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GeneRally is simple, small, fun, arcade-style racing computer game. I pronounce the name as JEAN/GENE’-rally.

I discovered the game in 2002 while browsing the internet for add-ons for NASCAR Racing 4, my favorite game at the time (the real deal. I played with steering wheel and pedals and competed online very frequently). I saw GeneRally at RaceSimCentral, a massive internet community at that time with reviews and resources for many computer racing games. The main page had a picture of a community made track, Milano66. My interest was instantly grabbed, and I joined the game’s small but active online community.

Milano66 by Lol SpeedFreak

Milano66 by Lol SpeedFreak

Ten years later, that community is still alive, and thriving. The original creators (Hannu and Jukka Räbinä) finished development of the game in December 2003, but two community leaders, James Burgess and Markku Hyrkäs, with the Räbinäs’ permission, have recently released final updates. And now development is underway for a sequel! Ten years later, and the community is still creating new tracks, cars, racing competitions, and more (quality continues to improve).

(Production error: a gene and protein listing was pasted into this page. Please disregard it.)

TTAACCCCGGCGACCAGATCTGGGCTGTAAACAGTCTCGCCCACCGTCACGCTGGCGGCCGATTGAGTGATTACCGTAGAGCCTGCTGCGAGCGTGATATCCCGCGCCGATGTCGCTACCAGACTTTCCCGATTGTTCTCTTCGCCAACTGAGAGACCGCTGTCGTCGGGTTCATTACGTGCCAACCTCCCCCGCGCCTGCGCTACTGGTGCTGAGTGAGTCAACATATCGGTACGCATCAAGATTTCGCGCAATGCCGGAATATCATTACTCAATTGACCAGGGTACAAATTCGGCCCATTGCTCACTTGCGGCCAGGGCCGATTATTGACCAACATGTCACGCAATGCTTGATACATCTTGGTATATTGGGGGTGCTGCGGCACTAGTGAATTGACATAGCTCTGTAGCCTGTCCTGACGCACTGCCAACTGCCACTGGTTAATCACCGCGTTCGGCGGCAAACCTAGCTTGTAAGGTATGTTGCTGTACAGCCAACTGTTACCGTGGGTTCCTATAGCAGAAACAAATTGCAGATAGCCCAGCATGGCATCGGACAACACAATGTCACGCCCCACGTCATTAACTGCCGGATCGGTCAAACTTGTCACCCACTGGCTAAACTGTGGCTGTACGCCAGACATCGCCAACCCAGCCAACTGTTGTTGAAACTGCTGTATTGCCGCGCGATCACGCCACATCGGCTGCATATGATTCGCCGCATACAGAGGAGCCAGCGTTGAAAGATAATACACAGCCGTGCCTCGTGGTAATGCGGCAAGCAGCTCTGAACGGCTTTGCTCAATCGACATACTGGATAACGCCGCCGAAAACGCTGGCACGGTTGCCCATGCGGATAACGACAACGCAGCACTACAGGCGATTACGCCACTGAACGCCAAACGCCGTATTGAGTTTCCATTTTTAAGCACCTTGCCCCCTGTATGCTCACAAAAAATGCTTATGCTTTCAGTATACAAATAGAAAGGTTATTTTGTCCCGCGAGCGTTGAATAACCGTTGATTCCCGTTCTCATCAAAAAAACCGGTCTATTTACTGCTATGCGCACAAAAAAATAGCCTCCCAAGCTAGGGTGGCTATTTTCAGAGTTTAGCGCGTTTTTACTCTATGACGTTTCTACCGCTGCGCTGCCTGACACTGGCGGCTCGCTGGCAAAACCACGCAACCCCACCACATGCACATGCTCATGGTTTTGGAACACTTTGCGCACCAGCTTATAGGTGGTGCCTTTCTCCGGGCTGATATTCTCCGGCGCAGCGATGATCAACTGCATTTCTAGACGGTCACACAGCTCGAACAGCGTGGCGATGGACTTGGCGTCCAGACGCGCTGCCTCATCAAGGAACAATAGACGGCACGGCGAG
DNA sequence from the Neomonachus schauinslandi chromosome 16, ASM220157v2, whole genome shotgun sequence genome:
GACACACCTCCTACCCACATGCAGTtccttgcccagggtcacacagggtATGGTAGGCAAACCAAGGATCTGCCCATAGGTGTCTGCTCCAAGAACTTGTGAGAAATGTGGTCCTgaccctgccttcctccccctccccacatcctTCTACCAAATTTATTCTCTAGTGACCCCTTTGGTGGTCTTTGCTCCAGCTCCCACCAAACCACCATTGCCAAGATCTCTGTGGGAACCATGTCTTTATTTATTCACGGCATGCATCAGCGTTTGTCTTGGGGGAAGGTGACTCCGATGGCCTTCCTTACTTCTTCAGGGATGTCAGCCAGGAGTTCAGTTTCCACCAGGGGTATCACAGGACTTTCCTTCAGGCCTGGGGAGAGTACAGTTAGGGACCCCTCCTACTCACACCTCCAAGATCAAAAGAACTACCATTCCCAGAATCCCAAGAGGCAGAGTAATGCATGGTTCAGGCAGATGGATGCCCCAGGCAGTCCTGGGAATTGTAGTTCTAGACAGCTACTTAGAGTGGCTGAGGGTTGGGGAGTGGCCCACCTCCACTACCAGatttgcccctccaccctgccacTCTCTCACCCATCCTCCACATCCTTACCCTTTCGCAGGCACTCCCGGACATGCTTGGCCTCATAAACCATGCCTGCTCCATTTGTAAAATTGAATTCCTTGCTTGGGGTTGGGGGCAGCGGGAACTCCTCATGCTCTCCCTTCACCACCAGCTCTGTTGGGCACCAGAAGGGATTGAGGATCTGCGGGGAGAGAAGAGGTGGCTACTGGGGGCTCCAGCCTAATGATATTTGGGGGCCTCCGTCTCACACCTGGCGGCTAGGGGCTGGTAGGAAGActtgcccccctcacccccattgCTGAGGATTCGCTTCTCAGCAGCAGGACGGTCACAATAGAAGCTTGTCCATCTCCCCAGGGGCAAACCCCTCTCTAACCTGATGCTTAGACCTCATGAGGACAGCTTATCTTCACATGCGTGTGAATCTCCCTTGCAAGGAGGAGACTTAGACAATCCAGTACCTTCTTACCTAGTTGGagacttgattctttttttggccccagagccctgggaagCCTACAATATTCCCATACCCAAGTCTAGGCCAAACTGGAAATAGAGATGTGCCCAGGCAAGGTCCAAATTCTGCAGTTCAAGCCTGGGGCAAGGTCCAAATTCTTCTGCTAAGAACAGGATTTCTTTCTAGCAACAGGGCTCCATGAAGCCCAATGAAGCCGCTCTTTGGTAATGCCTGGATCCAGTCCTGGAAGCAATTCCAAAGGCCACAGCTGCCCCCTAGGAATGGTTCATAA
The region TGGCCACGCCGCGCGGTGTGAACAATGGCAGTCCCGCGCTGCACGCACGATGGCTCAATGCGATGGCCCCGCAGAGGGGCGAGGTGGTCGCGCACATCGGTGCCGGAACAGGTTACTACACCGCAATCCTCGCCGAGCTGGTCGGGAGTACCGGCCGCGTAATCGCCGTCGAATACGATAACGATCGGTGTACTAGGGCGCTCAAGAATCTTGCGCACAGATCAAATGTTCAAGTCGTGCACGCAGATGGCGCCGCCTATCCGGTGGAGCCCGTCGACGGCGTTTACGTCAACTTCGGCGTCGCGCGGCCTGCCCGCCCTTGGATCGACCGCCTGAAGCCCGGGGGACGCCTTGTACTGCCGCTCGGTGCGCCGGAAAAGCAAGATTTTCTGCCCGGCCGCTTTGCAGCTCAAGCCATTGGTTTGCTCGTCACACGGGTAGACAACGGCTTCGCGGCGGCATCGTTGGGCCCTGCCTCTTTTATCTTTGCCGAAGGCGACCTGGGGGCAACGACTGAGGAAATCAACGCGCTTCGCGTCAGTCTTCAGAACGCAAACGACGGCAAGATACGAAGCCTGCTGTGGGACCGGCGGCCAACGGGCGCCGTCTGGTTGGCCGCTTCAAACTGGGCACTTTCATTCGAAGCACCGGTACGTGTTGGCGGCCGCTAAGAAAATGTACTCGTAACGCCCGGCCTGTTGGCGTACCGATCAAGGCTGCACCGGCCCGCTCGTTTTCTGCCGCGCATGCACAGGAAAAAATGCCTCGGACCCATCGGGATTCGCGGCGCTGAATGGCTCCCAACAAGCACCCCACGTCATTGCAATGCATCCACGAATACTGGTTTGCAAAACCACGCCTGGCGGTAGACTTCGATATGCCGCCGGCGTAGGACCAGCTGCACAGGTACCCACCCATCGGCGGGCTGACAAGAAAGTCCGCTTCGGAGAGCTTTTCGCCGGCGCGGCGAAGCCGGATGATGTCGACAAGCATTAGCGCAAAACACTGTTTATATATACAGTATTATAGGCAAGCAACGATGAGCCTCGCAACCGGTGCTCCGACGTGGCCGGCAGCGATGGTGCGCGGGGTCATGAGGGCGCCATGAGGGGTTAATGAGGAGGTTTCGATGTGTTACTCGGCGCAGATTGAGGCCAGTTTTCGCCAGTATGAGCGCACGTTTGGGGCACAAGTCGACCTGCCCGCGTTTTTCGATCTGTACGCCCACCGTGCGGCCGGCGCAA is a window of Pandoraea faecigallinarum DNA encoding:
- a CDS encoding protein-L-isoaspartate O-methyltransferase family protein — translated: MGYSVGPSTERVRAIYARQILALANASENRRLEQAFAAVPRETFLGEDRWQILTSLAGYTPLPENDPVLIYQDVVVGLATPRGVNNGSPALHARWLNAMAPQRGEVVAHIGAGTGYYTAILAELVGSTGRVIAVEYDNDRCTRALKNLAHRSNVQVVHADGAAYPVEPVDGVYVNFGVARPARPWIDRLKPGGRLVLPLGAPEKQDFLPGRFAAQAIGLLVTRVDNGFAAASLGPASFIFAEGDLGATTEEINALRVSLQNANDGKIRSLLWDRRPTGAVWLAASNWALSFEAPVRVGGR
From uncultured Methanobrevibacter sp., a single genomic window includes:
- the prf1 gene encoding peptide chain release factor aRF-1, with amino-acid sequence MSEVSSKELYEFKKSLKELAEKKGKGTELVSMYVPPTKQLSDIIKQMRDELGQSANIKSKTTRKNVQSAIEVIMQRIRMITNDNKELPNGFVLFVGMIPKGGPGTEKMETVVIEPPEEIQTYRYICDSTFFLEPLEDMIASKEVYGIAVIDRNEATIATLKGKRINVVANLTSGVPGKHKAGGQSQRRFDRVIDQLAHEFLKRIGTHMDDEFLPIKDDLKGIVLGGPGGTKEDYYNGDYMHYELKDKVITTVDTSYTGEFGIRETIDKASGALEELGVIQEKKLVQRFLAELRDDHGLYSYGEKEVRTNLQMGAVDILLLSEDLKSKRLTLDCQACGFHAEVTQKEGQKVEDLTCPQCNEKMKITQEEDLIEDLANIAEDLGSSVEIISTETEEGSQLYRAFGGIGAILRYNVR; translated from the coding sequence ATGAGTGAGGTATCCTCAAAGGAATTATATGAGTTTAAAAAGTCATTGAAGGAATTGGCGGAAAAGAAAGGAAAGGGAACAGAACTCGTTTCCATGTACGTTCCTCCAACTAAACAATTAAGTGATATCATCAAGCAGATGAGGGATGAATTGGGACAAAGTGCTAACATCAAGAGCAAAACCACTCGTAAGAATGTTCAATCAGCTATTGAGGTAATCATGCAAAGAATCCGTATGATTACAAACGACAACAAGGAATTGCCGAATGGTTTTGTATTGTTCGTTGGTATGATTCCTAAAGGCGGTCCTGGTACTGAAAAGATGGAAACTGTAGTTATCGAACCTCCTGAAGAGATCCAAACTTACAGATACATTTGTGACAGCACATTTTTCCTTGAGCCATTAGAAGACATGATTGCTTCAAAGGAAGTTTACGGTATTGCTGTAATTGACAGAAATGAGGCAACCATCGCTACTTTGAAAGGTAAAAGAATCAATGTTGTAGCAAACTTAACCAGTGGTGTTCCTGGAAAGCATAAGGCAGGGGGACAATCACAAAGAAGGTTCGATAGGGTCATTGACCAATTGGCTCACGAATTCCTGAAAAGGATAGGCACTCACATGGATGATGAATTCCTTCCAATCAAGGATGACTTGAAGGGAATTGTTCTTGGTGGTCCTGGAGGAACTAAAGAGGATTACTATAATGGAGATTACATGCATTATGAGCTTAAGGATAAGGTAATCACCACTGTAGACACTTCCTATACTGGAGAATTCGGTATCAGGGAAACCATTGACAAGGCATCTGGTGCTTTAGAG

I never really got into track-making or car-making. I just raced. The only thing about the game that somewhat limited it was its inability for online multiplayer (I no longer think that). So what did I do? Organize a competition where players sent in their results from identical races. Competitions still happen on a weekly basis, and perhaps in part competitions are what has kept the community going 10 years later. It may not be much, but I do have my own place in the history of this good little game.

I stopped actively participating some time in 2003 or 2004, but I every now and then I drop in and race in a competition or two. I almost won the GeneRally Indy 500 in 2009 (3rd, 3.84 seconds behind). I’m not the fastest driver, but I am quick. Usually I finish inside the top 10. Yes, they have world rankings and I can be found there (as bgcatfan). I just dropped in to do another couple of races. We’ll see how I do!

[The following is part four of a series. I realize my main audience will not be racing fans. I will do my best to make this series accessible.]

“People watch racing just for the crashes.”

Have you heard this? Maybe you’ve said it. It may be true to some extent in NASCAR, but I don’t think it’s so true for fans of open-wheel racing.